استاد حامد رفیعی دکتری ادبیات انگلیسی و نویسنده کتاب رایتینگ آیلتس
در این قسمت تکنیکی را به شما آموزش می دهیم تا بتوانید به سوالاتی که در مورد موضوع تغییر است یه راحتی با نمره بالا پاسخ دهید.
Objectives: to examine and practice some ways of speaking about change.
Often in part 3, you are asked to compare a situation now with the same situation in the past.
Common time periods include; 20 years, 30 years, when your parents were young and when your grandparents were young.
This lesson will provide you with some useful grammar for speaking about change in the IELTS test, and how to spot these types of question.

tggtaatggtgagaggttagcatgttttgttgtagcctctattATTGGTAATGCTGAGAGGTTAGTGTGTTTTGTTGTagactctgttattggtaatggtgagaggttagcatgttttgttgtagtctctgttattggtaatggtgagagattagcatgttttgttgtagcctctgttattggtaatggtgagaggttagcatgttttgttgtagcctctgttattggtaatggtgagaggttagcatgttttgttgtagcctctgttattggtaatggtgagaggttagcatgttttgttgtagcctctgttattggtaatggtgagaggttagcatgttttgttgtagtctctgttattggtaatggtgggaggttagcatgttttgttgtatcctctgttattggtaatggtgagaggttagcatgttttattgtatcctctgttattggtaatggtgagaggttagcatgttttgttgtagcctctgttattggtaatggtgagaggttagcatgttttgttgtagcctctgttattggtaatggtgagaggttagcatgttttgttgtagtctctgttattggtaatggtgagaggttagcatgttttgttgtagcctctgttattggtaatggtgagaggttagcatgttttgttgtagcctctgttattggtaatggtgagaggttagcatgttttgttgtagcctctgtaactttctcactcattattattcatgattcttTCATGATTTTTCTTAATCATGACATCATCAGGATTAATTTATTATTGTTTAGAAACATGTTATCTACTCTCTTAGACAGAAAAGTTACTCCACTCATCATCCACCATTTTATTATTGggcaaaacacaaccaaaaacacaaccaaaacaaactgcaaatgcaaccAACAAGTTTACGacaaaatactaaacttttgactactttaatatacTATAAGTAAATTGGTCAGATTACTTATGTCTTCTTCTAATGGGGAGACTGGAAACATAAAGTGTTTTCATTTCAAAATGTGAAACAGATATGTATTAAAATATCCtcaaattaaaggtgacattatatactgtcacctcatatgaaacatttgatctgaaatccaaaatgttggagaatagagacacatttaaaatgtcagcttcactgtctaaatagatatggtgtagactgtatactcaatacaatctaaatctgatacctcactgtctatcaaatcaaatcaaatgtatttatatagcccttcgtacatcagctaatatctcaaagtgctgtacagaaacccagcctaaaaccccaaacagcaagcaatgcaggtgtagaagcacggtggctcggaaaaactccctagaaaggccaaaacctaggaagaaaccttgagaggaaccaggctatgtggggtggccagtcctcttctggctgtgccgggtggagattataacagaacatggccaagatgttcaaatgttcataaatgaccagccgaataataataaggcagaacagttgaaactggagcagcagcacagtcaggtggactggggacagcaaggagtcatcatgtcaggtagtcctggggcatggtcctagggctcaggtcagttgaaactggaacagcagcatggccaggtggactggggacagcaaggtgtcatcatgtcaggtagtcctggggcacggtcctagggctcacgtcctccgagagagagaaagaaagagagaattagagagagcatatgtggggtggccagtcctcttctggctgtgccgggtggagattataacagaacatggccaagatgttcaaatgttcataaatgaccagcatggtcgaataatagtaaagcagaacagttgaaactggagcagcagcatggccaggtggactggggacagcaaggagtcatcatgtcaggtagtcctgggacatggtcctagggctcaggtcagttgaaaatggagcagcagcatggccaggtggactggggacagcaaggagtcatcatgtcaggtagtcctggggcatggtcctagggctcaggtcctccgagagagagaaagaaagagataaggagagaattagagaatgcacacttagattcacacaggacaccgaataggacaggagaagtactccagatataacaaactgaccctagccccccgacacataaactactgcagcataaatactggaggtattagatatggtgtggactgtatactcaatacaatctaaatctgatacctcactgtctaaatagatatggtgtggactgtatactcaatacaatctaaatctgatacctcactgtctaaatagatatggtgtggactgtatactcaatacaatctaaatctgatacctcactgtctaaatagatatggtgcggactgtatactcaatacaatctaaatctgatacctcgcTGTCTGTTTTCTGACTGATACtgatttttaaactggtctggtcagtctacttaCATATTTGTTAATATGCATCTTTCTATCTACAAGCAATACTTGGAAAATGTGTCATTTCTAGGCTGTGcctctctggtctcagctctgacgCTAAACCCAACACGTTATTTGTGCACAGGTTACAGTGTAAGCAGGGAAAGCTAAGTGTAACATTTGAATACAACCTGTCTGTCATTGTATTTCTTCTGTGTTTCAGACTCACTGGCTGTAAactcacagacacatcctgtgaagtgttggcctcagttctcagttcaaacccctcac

One way of describing how things have changed is to use “used to”. We use it to refer to facts or situations that were true in the past but are not true now. When the change occurred is not important.
This can, of course be used to give personal information.
In these types of questions the function being tested is “compare”, so using comparatives is obviously a good way of answering the question and speaking about change.
When talking about how things are different now, the present perfect is often used as well as the present simple.
Particularly for some of the longer periods, you may not be sure of exactly how things have changed and it is all right to speculate.
“Would” can be used for strong speculation.
When you are not so sure you can use other words. (perhaps, possibly, might, may, etc.)
Questions about changes tend to be phrased in ways like these:
Of course, the examiner may choose to word the question in other ways.